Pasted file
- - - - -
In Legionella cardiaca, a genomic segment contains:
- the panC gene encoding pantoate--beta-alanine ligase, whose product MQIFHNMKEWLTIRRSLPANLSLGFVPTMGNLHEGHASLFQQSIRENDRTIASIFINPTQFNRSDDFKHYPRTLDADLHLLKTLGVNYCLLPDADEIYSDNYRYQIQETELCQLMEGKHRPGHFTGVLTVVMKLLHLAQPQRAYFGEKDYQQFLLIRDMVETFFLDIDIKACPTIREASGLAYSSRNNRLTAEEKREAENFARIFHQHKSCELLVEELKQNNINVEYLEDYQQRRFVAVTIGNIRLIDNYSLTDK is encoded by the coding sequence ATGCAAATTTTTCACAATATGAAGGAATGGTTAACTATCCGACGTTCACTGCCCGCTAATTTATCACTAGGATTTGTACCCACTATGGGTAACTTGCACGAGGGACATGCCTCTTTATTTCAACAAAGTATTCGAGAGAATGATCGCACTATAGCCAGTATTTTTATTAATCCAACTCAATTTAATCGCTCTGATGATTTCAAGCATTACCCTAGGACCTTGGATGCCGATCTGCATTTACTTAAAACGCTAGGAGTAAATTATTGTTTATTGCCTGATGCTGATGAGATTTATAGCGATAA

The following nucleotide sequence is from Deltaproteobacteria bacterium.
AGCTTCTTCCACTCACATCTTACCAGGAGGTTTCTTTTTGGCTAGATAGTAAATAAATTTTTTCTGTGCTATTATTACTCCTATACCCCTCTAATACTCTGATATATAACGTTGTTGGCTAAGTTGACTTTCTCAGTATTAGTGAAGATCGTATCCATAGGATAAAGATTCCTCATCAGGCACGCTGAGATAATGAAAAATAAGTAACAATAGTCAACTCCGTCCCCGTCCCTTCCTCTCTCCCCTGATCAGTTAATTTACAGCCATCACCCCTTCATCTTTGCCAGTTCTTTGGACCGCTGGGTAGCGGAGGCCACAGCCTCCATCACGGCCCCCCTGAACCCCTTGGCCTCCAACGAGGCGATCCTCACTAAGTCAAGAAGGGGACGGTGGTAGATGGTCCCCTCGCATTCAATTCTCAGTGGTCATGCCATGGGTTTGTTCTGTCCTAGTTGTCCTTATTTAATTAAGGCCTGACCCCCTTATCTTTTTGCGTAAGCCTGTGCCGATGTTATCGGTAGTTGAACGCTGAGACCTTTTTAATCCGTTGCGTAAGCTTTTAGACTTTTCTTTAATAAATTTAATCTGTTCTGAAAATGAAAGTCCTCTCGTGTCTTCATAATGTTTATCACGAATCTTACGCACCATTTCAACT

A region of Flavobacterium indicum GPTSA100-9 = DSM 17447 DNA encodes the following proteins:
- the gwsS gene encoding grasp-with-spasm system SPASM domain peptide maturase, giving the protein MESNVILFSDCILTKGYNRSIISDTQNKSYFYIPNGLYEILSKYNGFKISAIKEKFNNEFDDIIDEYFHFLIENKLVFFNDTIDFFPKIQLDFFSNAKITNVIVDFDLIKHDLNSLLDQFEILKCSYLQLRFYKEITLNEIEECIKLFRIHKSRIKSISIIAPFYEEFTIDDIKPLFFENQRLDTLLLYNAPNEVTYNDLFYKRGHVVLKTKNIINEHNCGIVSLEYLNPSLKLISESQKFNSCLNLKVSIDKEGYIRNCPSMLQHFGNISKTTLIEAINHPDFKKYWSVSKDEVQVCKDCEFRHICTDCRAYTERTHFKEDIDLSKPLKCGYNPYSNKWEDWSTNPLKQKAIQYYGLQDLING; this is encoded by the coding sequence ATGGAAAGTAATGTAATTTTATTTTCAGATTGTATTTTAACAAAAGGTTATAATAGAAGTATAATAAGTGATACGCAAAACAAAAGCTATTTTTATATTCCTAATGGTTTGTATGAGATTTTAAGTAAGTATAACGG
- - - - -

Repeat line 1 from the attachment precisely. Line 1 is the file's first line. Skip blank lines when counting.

In Legionella cardiaca, a genomic segment contains: